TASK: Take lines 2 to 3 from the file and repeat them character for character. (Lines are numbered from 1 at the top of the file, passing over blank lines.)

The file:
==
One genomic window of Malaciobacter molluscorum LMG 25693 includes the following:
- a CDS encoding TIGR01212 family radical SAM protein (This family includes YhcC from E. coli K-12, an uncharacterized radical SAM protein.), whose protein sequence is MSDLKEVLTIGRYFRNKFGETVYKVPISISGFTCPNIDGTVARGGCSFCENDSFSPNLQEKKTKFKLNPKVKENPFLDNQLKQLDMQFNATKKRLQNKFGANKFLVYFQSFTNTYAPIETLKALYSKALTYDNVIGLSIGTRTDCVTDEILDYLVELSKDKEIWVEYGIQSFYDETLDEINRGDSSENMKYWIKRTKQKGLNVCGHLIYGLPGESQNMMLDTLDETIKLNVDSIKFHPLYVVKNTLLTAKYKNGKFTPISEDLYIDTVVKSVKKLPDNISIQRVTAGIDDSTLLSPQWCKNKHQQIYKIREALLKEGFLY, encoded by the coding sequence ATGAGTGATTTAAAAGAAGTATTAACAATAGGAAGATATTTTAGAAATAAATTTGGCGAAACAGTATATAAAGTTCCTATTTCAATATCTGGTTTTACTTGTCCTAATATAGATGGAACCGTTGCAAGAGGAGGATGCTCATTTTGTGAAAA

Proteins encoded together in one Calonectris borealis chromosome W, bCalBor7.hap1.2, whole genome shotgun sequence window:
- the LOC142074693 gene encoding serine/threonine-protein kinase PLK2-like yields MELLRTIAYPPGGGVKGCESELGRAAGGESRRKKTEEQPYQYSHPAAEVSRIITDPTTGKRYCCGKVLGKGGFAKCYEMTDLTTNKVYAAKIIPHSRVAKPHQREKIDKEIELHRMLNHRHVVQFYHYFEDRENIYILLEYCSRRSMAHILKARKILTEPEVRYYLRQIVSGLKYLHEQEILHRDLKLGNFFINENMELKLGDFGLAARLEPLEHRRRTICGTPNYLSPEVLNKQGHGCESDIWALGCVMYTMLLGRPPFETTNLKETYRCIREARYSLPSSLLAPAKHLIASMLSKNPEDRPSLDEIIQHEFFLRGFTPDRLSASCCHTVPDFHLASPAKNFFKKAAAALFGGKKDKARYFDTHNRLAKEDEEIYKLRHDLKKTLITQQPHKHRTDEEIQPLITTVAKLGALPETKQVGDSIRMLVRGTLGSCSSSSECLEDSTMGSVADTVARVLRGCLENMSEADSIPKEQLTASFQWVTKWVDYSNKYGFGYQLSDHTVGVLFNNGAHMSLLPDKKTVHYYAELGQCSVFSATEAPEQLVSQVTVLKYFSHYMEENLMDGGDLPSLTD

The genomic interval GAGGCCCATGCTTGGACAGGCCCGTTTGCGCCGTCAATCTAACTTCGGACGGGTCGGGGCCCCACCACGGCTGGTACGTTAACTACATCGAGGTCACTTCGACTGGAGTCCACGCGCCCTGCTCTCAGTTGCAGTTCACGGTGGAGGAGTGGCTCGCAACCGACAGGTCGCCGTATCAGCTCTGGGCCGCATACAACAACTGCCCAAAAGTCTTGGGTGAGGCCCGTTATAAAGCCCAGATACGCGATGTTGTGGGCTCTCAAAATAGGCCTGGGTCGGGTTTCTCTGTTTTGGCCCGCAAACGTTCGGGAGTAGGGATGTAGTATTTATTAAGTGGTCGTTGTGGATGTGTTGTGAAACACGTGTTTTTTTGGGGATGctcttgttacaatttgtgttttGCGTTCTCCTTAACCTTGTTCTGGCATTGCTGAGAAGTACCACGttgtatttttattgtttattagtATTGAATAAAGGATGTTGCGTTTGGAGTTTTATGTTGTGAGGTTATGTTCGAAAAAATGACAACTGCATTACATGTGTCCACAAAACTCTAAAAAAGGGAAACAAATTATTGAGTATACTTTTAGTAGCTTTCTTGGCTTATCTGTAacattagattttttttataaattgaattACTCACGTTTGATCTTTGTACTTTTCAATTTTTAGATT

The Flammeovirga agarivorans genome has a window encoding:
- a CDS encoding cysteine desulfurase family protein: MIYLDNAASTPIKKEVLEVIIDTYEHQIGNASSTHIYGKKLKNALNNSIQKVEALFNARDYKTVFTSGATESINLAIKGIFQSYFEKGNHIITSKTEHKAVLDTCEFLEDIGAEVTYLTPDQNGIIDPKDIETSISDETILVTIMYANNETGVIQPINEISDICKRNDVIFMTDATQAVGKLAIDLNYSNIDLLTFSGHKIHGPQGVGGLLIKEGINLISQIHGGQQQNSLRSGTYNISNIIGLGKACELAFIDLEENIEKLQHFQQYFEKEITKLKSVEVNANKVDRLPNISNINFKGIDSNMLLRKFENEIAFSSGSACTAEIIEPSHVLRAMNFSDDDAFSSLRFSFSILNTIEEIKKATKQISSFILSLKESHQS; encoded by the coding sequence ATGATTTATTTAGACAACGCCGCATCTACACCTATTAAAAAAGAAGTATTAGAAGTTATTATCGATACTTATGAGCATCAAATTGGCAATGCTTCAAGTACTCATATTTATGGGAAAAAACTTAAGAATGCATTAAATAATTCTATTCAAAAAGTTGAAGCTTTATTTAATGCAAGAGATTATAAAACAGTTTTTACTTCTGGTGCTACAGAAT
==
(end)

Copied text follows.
- a CDS encoding TIGR01212 family radical SAM protein (This family includes YhcC from E. coli K-12, an uncharacterized radical SAM protein.), whose protein sequence is MSDLKEVLTIGRYFRNKFGETVYKVPISISGFTCPNIDGTVARGGCSFCENDSFSPNLQEKKTKFKLNPKVKENPFLDNQLKQLDMQFNATKKRLQNKFGANKFLVYFQSFTNTYAPIETLKALYSKALTYDNVIGLSIGTRTDCVTDEILDYLVELSKDKEIWVEYGIQSFYDETLDEINRGDSSENMKYWIKRTKQKGLNVCGHLIYGLPGESQNMMLDTLDETIKLNVDSIKFHPLYVVKNTLLTAKYKNGKFTPISEDLYIDTVVKSVKKLPDNISIQRVTAGIDDSTLLSPQWCKNKHQQIYKIREALLKEGFLY, encoded by the coding sequence ATGAGTGATTTAAAAGAAGTATTAACAATAGGAAGATATTTTAGAAATAAATTTGGCGAAACAGTATATAAAGTTCCTATTTCAATATCTGGTTTTACTTGTCCTAATATAGATGGAACCGTTGCAAGAGGAGGATGCTCATTTTGTGAAAA

Proteins encoded together in one Calonectris borealis chromosome W, bCalBor7.hap1.2, whole genome shotgun sequence window: